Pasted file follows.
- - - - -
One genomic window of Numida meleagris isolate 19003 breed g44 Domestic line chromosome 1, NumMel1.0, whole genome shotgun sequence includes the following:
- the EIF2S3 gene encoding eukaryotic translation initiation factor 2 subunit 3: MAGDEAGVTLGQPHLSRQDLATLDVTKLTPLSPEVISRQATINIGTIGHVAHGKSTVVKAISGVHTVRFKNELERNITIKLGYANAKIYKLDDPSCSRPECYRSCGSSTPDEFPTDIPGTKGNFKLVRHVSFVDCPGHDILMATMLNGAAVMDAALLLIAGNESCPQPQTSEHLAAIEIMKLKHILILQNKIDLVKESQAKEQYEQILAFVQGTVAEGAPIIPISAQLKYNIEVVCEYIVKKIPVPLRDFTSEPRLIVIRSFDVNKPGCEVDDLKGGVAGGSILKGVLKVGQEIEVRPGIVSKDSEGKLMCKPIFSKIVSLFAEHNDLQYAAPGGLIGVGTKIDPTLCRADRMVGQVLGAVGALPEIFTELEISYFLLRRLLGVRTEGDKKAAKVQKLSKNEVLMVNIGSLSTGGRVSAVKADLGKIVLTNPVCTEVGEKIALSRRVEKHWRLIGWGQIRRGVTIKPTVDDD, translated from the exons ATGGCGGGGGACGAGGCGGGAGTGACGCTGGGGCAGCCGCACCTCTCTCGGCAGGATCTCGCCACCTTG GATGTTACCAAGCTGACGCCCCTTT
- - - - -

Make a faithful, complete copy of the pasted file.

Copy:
One genomic window of Numida meleagris isolate 19003 breed g44 Domestic line chromosome 1, NumMel1.0, whole genome shotgun sequence includes the following:
- the EIF2S3 gene encoding eukaryotic translation initiation factor 2 subunit 3: MAGDEAGVTLGQPHLSRQDLATLDVTKLTPLSPEVISRQATINIGTIGHVAHGKSTVVKAISGVHTVRFKNELERNITIKLGYANAKIYKLDDPSCSRPECYRSCGSSTPDEFPTDIPGTKGNFKLVRHVSFVDCPGHDILMATMLNGAAVMDAALLLIAGNESCPQPQTSEHLAAIEIMKLKHILILQNKIDLVKESQAKEQYEQILAFVQGTVAEGAPIIPISAQLKYNIEVVCEYIVKKIPVPLRDFTSEPRLIVIRSFDVNKPGCEVDDLKGGVAGGSILKGVLKVGQEIEVRPGIVSKDSEGKLMCKPIFSKIVSLFAEHNDLQYAAPGGLIGVGTKIDPTLCRADRMVGQVLGAVGALPEIFTELEISYFLLRRLLGVRTEGDKKAAKVQKLSKNEVLMVNIGSLSTGGRVSAVKADLGKIVLTNPVCTEVGEKIALSRRVEKHWRLIGWGQIRRGVTIKPTVDDD, translated from the exons ATGGCGGGGGACGAGGCGGGAGTGACGCTGGGGCAGCCGCACCTCTCTCGGCAGGATCTCGCCACCTTG GATGTTACCAAGCTGACGCCCCTTT